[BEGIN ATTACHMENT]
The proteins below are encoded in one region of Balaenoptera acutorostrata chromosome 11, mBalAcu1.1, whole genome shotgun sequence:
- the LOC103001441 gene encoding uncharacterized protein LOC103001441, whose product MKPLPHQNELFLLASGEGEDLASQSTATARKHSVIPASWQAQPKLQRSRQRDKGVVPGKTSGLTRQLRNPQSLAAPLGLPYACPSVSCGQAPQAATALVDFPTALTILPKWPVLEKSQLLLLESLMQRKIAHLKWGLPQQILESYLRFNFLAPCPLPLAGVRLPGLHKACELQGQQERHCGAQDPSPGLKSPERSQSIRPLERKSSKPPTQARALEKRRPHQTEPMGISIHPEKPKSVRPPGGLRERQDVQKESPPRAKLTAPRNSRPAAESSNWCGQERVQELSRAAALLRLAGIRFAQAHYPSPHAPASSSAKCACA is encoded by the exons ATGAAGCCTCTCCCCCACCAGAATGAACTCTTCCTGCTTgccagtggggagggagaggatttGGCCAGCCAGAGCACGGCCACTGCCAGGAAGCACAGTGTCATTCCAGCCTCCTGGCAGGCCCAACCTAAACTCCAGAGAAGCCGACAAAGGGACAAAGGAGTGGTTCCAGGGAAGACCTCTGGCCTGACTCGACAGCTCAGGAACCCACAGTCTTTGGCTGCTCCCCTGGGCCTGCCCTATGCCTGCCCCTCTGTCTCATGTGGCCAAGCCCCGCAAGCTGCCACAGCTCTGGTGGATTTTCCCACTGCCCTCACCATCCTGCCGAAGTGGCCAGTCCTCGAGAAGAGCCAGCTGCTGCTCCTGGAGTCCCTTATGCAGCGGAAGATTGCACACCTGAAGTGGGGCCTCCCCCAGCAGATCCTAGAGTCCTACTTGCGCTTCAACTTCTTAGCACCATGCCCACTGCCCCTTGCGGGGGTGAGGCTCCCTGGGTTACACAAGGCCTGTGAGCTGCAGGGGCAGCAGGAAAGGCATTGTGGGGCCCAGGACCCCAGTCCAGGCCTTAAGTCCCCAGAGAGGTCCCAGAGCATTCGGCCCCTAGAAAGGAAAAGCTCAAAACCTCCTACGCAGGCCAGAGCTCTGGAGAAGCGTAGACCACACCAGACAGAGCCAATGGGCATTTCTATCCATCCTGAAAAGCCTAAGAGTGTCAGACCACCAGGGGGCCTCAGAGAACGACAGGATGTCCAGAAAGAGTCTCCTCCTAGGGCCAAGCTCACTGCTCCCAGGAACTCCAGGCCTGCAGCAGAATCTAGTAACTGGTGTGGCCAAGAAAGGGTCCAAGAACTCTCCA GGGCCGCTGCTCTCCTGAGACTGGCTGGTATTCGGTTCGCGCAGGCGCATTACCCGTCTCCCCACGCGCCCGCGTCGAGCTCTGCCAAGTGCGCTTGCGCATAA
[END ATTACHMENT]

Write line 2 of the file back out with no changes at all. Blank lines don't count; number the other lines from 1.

- the LOC103001441 gene encoding uncharacterized protein LOC103001441, whose product MKPLPHQNELFLLASGEGEDLASQSTATARKHSVIPASWQAQPKLQRSRQRDKGVVPGKTSGLTRQLRNPQSLAAPLGLPYACPSVSCGQAPQAATALVDFPTALTILPKWPVLEKSQLLLLESLMQRKIAHLKWGLPQQILESYLRFNFLAPCPLPLAGVRLPGLHKACELQGQQERHCGAQDPSPGLKSPERSQSIRPLERKSSKPPTQARALEKRRPHQTEPMGISIHPEKPKSVRPPGGLRERQDVQKESPPRAKLTAPRNSRPAAESSNWCGQERVQELSRAAALLRLAGIRFAQAHYPSPHAPASSSAKCACA is encoded by the exons ATGAAGCCTCTCCCCCACCAGAATGAACTCTTCCTGCTTgccagtggggagggagaggatttGGCCAGCCAGAGCACGGCCACTGCCAGGAAGCACAGTGTCATTCCAGCCTCCTGGCAGGCCCAACCTAAACTCCAGAGAAGCCGACAAAGGGACAAAGGAGTGGTTCCAGGGAAGACCTCTGGCCTGACTCGACAGCTCAGGAACCCACAGTCTTTGGCTGCTCCCCTGGGCCTGCCCTATGCCTGCCCCTCTGTCTCATGTGGCCAAGCCCCGCAAGCTGCCACAGCTCTGGTGGATTTTCCCACTGCCCTCACCATCCTGCCGAAGTGGCCAGTCCTCGAGAAGAGCCAGCTGCTGCTCCTGGAGTCCCTTATGCAGCGGAAGATTGCACACCTGAAGTGGGGCCTCCCCCAGCAGATCCTAGAGTCCTACTTGCGCTTCAACTTCTTAGCACCATGCCCACTGCCCCTTGCGGGGGTGAGGCTCCCTGGGTTACACAAGGCCTGTGAGCTGCAGGGGCAGCAGGAAAGGCATTGTGGGGCCCAGGACCCCAGTCCAGGCCTTAAGTCCCCAGAGAGGTCCCAGAGCATTCGGCCCCTAGAAAGGAAAAGCTCAAAACCTCCTACGCAGGCCAGAGCTCTGGAGAAGCGTAGACCACACCAGACAGAGCCAATGGGCATTTCTATCCATCCTGAAAAGCCTAAGAGTGTCAGACCACCAGGGGGCCTCAGAGAACGACAGGATGTCCAGAAAGAGTCTCCTCCTAGGGCCAAGCTCACTGCTCCCAGGAACTCCAGGCCTGCAGCAGAATCTAGTAACTGGTGTGGCCAAGAAAGGGTCCAAGAACTCTCCA GGGCCGCTGCTCTCCTGAGACTGGCTGGTATTCGGTTCGCGCAGGCGCATTACCCGTCTCCCCACGCGCCCGCGTCGAGCTCTGCCAAGTGCGCTTGCGCATAA